UK retail catalogue 201113.indd.pdf

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Note that some moulds with deep, narrow
cavities (such as the baby shoe moulds) or with
undercuts (such as the sleeping baby moulds) can require
significant care to both fully fill the mould and to
remove the model successfully. In order to release the
impression without distortion, the filled mould can
be frozen for 20-30 minutes to harden the paste first.

Before use
Our moulds can be used and re-used many times. They
can be washed with household detergent like any other
kitchen equipment. As with all new kitchen equipment, we
recommend that our moulds are washed prior to first use.

Making the impression
We recommend using either a 50:50 mixture of sugarpaste
and flower paste (rolled fondant and gum paste in US
terms), or sugarpaste mixed with CMC or gum tragacanth.
When using CMC or gum tragacanth, the recommended
proportions are one level teaspoon of CMC or gum to 250
grams of sugarpaste. (One level teaspoon CMC or gum
weighs about 2.5 grams. In Imperial measure the proportion
would be about 1/8 oz CMC or gum to 1/2 lb sugarpaste.)

If this method is used leave the resulting impression on
a flat surface dusted with cornflour to dry since the cold
surface of the paste will attract moisture.

The paste needs to be well mixed, smooth, and free of cracks.
In addition to the medium you intend to use you will need
a small artist’s palette knife or similar. A small tied muslin
bag filled with cornflour (cornstarch) may also be of use.

The examples on our website (
were coloured mostly by using Sugarflair brand paste
colours diluted in a 90% isopropyl alcohol, 10%
water mix. This can be purchased ready mixed through
sugarcraft suppliers and is called “painting medium”,
or “thinning solution”. You can also use a high strength
liquor like Polish Vodka, but it must be 90%
alcohol. Normal strength vodka or gin (40%) have too
high a water content to give good results. The high
proportion of alcohol (at 90%) means that most of the
liquid evaporates before the surface of the sugar paste
starts to dissolve.

When dry the impressions can be coloured with
either edible dusts or paste colours diluted with alcohol.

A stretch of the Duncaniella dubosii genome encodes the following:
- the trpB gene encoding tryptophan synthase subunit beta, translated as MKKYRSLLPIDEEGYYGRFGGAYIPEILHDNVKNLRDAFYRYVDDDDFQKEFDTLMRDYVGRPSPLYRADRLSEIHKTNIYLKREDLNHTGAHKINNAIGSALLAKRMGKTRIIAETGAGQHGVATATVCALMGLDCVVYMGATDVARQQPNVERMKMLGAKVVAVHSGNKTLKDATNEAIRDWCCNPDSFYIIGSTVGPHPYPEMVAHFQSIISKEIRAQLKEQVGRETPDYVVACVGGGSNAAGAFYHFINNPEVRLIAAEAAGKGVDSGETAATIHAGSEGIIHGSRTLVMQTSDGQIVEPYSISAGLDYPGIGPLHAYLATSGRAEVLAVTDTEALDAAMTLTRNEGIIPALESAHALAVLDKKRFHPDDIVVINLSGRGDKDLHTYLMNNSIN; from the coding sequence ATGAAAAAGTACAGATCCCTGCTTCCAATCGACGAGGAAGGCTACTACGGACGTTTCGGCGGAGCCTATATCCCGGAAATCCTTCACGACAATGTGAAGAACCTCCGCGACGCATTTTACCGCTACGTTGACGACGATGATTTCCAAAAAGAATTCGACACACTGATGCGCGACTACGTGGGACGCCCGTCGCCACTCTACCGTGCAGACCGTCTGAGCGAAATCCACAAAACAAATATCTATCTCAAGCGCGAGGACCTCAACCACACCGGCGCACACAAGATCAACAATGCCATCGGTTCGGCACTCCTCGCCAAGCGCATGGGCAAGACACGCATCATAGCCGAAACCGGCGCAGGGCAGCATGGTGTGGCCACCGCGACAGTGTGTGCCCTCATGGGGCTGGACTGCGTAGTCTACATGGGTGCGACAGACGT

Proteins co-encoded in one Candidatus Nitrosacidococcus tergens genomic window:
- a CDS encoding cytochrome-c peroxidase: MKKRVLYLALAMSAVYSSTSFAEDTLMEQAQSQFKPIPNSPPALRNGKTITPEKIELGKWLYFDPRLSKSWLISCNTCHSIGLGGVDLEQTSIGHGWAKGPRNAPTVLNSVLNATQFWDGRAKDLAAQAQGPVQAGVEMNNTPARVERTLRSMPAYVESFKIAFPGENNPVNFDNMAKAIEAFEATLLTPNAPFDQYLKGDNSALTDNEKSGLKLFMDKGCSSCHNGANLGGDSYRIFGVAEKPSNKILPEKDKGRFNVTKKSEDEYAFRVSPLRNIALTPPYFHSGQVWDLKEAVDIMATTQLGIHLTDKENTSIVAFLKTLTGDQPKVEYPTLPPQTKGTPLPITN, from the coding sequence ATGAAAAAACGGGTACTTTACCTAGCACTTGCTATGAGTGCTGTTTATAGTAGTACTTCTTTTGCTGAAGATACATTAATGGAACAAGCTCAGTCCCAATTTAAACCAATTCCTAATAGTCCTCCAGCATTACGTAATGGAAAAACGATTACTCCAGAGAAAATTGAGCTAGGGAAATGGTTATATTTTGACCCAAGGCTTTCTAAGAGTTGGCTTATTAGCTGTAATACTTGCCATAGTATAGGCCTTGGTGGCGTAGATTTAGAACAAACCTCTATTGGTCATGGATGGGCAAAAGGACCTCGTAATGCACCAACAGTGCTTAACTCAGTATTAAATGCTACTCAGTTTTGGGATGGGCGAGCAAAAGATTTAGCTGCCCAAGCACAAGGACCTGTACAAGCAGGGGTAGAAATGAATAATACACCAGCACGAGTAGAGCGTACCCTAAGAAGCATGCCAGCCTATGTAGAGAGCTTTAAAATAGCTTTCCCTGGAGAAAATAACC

Colouring the impression

Using a lump of paste judged big enough to just fill
the mould, press it into the cavities using your fingers
and thumbs, or a small rolling pin. Any surplus can be
removed using the palette knife or similar. Use a
sawing action from the centre of the paste outwards to
leave the paste flush with the surface of the mould. Do
not try to force the knife through the paste, but allow
the sawing action to make the cut. You can stabilise the
paste in front of the cut using the fingers of your other
hand. This is easier to do than describe! The technique is
quite simple and can be acquired with a little practice.

It is important also not to overload the brush. If the first
coat of colour is too thin, wait until the surface is dry
before going over it again with another coat, otherwise
you will just lift off the first coat and it will streak. Using this
method, try to build up layers of colour to give the subjects
depth, much in the same way as a water colour picture.

You should then be able to remove the formed impression
by gently flexing the mould. Depending on the exact
mixture you are using it should pop out cleanly when turned
over. If there is any tendency for the paste to stick, a light
dusting of cornflour (cornstarch) on the ball of paste will

If using dusts as a colouring medium, apply them
with a soft chisel edge brush when the surface of
the decoration is hard enough not to be distorted
but not totally dry (leather hard, in other words).
© FPC Sugarcraft 2013

UK retail catalogue 201113.indd 3

25/11/2013 13:11